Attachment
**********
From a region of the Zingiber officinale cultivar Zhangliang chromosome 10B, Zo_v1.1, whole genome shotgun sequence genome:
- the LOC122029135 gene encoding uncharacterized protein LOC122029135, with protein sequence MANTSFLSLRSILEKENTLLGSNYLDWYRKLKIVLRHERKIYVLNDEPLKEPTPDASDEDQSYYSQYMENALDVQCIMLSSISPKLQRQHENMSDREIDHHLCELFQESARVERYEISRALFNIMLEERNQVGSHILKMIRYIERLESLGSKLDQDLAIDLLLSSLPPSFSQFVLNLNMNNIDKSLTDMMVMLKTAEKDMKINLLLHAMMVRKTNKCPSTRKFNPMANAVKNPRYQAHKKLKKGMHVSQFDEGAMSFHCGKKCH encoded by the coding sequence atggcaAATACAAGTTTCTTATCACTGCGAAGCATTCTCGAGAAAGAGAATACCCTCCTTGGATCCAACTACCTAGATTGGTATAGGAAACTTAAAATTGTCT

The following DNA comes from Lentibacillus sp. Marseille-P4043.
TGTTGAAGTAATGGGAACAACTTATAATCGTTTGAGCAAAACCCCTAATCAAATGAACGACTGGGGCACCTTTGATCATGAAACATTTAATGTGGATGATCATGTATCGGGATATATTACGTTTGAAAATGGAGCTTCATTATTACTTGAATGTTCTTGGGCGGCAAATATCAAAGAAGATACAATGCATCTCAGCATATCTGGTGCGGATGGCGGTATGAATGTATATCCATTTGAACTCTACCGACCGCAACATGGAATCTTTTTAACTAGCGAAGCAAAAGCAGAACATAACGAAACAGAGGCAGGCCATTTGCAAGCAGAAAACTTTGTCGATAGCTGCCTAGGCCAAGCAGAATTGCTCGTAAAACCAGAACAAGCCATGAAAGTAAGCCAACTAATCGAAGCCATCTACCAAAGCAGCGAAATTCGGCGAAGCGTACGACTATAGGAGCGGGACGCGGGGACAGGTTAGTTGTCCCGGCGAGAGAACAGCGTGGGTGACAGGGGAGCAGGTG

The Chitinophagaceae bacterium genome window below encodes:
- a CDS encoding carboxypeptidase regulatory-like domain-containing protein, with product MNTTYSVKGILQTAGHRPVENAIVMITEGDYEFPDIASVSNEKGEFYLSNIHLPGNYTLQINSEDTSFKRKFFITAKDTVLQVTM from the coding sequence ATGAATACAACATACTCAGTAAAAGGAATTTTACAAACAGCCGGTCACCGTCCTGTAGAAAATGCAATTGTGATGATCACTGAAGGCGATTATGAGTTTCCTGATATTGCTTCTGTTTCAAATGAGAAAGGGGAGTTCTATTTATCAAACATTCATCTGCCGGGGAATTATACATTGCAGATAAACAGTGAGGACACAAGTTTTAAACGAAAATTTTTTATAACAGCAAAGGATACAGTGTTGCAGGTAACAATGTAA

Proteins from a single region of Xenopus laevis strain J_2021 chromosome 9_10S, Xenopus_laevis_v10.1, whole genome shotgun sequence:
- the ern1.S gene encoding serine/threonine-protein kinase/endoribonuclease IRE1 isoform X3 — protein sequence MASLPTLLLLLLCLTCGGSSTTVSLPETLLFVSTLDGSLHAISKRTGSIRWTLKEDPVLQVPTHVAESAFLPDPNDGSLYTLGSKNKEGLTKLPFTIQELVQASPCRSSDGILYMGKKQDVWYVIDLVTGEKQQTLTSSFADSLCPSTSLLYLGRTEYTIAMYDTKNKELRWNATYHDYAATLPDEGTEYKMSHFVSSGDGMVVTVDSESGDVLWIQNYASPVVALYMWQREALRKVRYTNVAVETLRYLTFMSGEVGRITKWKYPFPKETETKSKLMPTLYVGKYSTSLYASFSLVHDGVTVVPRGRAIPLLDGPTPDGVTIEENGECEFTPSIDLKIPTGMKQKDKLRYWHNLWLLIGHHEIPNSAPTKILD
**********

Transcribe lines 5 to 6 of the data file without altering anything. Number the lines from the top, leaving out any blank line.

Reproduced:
The Chitinophagaceae bacterium genome window below encodes:
- a CDS encoding carboxypeptidase regulatory-like domain-containing protein, with product MNTTYSVKGILQTAGHRPVENAIVMITEGDYEFPDIASVSNEKGEFYLSNIHLPGNYTLQINSEDTSFKRKFFITAKDTVLQVTM from the coding sequence ATGAATACAACATACTCAGTAAAAGGAATTTTACAAACAGCCGGTCACCGTCCTGTAGAAAATGCAATTGTGATGATCACTGAAGGCGATTATGAGTTTCCTGATATTGCTTCTGTTTCAAATGAGAAAGGGGAGTTCTATTTATCAAACATTCATCTGCCGGGGAATTATACATTGCAGATAAACAGTGAGGACACAAGTTTTAAACGAAAATTTTTTATAACAGCAAAGGATACAGTGTTGCAGGTAACAATGTAA